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U.S.: Federal Numbers Show Marijuana Smuggling Plummets After States Legalize

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By Steve Elliott
Hemp News

Federal marijuana trafficking offenses are on a steep decline nationwide as more states legalize recreational cannabis.

According to the latest drug trafficking statistics from the United States Sentencing Commission (USSC), such offenses have fallen sharply since 2012, the year that Colorado and Washington residents decided at the ballot box to legalize weed, reports Christopher Ingraham at The Washington Post.

The decline continues through 2015, the most recent year for which numbers are available.

"The number of marijuana traffickers rose slightly over time until a sharp decline in fiscal year 2013 and the number continues to decrease," according to the report. This, mind you, while trafficking in other drugs -- particularly meth and heroin -- appears to be on the rise.

The USSC's numbers show that at the federal level, marijuana trafficking is becoming less of a problem. Legalization could be reducing demand for black market sales, state prosecutors could have changed how they charge defendants, or there could be another explanation altogether. The data doesn't provide enough details to draw a conclusion, according to researchers.

U.S.: Advocacy Group Launches 'The Truth About Marijuana' Educational Series

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New Campaign Aims to Deepen Public Knowledge about Medical Marijuana

Americans for Safe Access (ASA) on Wednesday launched "The Truth About Medical Marijuana" educational website and accompanying event series. The Truth About Medical Marijuana will focus on emerging issues in the area of medical marijuana, including understanding the research behind the medicine, emerging policies issues surrounding cannabidiol (CBD) and consumer safety issues.

During each of the next three months, event hosts will focus on these issues and prepare attendees to share that information with politicians and key decision makers, as well as providing tools to counter misinformation in the media.

“With the majority of Americans living in states that allow at least some kind of medical marijuana it’s time to move beyond rhetoric and headlines and foster a genuine understanding of this too often misunderstood medicine,” said Steph Sherer, ASA executive director. “With the Truth About Medical Marijuana, we’re filling a void by giving people straightforward explanations of the science behind medical marijuana and explaining how medical marijuana relates to them and their families.”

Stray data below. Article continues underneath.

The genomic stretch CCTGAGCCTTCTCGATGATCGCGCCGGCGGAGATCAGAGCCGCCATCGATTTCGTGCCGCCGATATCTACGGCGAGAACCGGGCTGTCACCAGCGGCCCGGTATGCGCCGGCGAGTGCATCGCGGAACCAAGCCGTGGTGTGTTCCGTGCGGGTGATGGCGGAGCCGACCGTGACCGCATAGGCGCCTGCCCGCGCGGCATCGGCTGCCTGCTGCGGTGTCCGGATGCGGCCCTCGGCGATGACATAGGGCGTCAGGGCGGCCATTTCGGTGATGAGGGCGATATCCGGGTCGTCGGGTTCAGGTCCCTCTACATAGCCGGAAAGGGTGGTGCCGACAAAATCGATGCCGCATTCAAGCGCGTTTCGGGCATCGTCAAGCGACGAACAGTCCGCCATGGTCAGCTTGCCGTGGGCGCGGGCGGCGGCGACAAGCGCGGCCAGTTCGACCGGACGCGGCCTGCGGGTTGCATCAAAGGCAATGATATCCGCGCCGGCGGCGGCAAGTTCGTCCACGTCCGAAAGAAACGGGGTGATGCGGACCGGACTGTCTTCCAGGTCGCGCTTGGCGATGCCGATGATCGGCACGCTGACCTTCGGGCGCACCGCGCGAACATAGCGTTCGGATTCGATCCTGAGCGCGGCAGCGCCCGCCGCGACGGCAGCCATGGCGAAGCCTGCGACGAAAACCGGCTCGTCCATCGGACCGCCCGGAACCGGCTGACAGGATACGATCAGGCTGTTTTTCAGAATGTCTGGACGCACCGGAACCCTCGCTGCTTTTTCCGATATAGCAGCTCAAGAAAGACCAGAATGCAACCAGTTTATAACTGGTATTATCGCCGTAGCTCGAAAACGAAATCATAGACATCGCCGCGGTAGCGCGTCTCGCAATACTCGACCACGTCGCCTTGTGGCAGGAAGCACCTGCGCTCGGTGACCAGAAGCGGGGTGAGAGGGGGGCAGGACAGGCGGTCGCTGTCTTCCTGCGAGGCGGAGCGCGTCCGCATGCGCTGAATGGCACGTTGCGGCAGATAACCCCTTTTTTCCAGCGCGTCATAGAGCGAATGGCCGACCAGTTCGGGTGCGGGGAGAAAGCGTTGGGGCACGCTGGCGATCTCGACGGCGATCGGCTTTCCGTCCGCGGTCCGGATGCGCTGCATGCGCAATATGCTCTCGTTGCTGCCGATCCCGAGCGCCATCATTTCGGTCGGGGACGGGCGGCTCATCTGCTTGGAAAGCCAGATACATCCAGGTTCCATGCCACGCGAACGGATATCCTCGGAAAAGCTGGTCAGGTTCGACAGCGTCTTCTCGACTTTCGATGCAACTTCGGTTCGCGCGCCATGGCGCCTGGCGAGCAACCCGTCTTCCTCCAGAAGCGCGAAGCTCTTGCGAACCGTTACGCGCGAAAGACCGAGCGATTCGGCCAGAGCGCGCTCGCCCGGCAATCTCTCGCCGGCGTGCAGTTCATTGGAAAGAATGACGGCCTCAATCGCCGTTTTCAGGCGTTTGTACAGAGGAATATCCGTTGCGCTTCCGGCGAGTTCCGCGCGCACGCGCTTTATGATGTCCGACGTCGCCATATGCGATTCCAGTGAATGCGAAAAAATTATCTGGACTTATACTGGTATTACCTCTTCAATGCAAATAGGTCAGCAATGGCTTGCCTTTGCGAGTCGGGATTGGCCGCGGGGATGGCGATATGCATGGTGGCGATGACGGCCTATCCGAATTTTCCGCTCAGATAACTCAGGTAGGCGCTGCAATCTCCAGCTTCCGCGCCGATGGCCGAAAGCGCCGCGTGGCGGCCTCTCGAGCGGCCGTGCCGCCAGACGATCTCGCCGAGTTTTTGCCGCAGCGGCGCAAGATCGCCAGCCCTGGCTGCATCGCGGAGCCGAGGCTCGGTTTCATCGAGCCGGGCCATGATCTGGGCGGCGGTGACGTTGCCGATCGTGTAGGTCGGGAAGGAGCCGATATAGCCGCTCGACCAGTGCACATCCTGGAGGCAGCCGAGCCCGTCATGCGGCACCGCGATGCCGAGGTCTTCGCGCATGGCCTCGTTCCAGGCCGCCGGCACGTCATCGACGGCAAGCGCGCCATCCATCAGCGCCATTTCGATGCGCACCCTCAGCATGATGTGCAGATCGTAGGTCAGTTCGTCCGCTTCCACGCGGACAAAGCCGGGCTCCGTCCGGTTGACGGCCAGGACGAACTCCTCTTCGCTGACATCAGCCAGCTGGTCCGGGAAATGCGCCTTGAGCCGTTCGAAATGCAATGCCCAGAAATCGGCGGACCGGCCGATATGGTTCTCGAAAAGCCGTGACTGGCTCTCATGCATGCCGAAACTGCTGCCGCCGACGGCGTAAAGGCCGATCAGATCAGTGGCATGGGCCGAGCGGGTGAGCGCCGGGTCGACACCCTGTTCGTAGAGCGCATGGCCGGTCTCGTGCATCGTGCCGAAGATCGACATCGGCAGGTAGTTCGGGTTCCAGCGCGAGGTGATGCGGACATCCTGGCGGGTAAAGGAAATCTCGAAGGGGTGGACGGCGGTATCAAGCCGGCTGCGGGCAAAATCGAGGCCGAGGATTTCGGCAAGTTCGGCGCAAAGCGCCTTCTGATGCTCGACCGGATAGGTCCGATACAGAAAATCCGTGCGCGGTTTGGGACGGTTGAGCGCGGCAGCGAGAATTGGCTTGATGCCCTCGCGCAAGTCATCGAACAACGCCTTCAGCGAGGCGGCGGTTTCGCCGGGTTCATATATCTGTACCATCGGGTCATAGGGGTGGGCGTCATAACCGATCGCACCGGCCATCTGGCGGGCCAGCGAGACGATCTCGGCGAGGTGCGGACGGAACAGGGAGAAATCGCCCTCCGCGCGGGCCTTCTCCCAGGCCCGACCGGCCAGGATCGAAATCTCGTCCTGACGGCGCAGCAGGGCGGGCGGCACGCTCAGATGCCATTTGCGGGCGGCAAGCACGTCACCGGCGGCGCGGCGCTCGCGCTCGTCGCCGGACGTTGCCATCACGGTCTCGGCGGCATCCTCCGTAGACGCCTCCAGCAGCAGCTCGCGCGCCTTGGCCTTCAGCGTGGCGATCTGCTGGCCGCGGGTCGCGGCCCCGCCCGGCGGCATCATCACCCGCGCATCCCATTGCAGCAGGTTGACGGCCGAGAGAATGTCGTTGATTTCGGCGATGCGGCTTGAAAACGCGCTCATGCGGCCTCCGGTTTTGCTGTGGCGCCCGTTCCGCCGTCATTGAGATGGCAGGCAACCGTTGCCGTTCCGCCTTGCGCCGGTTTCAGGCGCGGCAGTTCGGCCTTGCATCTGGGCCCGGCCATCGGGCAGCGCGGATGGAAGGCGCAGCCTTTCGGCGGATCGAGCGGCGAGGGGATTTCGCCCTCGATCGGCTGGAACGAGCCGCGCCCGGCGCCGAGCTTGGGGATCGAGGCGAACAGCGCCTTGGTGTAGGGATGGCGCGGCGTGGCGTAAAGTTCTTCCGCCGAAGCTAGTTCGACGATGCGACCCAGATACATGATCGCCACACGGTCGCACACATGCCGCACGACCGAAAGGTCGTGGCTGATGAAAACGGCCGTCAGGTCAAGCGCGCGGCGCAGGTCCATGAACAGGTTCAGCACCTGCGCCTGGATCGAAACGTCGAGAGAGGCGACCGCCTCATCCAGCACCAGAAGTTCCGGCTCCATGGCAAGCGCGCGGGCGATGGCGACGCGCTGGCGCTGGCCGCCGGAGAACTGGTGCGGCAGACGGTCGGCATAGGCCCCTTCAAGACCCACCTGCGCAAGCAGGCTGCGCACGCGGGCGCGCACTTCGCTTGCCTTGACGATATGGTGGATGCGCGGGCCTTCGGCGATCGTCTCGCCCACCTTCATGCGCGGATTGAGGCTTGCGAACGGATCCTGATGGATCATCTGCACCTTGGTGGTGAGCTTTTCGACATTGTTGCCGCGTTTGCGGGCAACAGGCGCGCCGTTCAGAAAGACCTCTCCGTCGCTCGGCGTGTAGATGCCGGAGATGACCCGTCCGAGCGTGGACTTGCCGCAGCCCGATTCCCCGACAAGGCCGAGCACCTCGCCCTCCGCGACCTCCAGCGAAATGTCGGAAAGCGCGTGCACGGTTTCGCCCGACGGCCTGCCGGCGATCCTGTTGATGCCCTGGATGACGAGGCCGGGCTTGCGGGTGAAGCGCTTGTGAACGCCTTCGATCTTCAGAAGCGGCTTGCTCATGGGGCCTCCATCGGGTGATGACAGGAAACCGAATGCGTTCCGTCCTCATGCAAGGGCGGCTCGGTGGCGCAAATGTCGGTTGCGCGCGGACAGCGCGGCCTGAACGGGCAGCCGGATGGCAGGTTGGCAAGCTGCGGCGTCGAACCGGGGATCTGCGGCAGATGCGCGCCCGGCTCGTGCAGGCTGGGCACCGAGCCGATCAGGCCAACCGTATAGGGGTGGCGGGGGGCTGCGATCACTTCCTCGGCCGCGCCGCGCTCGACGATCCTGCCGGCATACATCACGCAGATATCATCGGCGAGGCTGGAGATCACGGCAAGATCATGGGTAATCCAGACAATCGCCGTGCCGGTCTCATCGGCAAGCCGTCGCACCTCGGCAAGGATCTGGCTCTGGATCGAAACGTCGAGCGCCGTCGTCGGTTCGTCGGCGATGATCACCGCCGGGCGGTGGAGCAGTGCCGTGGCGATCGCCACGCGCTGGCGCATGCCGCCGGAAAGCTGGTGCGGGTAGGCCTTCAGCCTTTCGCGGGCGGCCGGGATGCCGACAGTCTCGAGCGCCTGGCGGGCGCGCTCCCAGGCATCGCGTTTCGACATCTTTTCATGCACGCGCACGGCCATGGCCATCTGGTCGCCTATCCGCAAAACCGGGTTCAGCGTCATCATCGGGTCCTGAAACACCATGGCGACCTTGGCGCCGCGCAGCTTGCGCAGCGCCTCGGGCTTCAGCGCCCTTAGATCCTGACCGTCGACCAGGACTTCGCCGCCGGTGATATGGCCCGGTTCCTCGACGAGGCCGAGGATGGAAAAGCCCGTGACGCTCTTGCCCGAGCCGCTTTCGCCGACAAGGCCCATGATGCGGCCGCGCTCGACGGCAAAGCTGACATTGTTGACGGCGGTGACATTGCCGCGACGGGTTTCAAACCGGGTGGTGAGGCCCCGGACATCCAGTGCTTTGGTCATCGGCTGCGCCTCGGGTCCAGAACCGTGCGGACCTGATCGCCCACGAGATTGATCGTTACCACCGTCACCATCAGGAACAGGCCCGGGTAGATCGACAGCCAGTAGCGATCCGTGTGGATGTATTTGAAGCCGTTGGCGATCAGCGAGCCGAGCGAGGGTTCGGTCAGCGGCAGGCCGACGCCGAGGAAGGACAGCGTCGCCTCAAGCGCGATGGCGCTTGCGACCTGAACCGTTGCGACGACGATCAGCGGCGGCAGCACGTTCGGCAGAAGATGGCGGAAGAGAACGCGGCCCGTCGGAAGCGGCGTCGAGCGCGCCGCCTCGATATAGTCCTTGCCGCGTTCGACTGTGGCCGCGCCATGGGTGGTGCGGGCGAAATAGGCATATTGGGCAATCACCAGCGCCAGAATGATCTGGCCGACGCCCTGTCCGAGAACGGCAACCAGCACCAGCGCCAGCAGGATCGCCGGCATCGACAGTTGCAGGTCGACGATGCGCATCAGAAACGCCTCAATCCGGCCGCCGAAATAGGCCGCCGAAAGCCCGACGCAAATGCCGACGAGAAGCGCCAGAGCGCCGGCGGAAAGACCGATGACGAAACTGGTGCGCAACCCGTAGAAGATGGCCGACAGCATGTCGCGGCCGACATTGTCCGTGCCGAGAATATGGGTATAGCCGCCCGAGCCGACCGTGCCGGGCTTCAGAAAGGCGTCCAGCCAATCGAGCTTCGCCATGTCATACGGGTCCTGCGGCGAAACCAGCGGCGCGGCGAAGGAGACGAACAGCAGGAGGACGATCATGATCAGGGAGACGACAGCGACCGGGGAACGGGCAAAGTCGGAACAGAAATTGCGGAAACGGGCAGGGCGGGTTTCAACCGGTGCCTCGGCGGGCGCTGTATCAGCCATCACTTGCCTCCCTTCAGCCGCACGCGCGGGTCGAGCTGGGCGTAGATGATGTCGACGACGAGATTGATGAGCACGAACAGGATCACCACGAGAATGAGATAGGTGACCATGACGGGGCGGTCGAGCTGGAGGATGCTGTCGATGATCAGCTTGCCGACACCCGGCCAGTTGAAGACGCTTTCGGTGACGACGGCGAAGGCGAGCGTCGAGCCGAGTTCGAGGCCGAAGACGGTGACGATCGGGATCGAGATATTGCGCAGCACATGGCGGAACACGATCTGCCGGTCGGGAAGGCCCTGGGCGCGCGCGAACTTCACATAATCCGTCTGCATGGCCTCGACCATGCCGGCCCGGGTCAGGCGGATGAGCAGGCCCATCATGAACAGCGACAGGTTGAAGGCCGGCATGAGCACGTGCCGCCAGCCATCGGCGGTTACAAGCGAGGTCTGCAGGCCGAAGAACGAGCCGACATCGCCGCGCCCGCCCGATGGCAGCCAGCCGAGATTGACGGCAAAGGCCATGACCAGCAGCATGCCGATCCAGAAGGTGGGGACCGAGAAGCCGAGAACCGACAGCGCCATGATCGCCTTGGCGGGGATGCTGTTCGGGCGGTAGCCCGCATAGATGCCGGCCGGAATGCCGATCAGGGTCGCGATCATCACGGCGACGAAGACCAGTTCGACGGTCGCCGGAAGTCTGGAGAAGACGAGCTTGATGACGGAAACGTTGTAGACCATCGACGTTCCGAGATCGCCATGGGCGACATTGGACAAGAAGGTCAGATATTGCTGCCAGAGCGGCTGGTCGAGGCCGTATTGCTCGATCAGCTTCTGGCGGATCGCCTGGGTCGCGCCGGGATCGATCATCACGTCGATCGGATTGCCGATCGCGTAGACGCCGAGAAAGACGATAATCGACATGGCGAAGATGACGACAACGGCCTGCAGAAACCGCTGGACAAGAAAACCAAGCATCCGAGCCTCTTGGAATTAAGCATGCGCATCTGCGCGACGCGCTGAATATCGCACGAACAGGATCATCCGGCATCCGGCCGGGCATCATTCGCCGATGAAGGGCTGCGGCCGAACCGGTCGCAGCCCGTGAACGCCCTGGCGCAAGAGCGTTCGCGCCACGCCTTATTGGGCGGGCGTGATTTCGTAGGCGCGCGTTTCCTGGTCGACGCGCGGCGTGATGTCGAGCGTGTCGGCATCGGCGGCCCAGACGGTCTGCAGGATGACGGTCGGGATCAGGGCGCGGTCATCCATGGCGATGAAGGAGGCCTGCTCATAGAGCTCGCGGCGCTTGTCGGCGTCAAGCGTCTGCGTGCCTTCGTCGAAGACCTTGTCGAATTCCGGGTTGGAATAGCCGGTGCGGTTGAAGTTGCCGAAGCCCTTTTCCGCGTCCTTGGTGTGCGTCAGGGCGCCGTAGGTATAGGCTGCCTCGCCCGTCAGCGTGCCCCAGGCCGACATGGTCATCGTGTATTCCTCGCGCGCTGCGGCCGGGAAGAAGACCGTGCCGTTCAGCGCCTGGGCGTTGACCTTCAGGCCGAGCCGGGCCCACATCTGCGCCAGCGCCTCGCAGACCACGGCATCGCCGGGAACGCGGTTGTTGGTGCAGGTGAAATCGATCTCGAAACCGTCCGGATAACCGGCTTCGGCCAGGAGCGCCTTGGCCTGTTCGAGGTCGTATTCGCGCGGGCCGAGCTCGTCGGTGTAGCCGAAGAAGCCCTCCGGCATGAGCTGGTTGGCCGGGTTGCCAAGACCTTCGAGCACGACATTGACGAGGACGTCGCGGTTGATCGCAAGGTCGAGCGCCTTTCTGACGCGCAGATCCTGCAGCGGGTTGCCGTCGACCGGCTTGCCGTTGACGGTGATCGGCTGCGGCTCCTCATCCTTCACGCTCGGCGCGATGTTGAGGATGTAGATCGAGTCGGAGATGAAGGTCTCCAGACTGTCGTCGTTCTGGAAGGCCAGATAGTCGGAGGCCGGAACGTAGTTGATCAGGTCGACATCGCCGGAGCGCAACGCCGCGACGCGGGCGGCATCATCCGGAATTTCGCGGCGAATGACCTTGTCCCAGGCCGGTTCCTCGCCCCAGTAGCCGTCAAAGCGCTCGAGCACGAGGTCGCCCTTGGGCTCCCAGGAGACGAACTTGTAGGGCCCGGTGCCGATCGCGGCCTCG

Medical marijuana policy has recently undergone a significant series of developments with the passage of several new state laws in a short period of time. In total, 40 states, Puerto Rico, Guam, and the District of Columbia allow some legal medical use of marijuana.

U.S.: Medical Marijuana Helping To Overcome Painkiller Abuse, Reduce Deaths

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By Steve Elliott
Hemp News

States with medical marijuana have seen the number of admissions to drug rehab facilities for pain medication and opioid overdoses decrease by 15 percent and 16 percent respectively, according to a new paper from the National Bureau of Economic Research. "Our findings suggest that providing broader access to medical marijuana may have the potential benefit of reducing abuse of highly addictive painkillers," the researchers concluded.

Other studies have examined the relationship between legal cannabis use and opioid overdose rates, but this is the first study to track addiction to opioids, as well, reports Katherine Ellen Foley at Quartz.

The paper builds on previous work showing that "states with medical marijuana laws on the books saw 24.8 percent fewer deaths from painkiller overdoses compared to states that didn't have such laws," reports Christopher Ingraham at The Washington Post. But the new paper's findings are even more compelling -- it uses more data, and the authors drew on a broader range of statistical methods to test the validity of their data.

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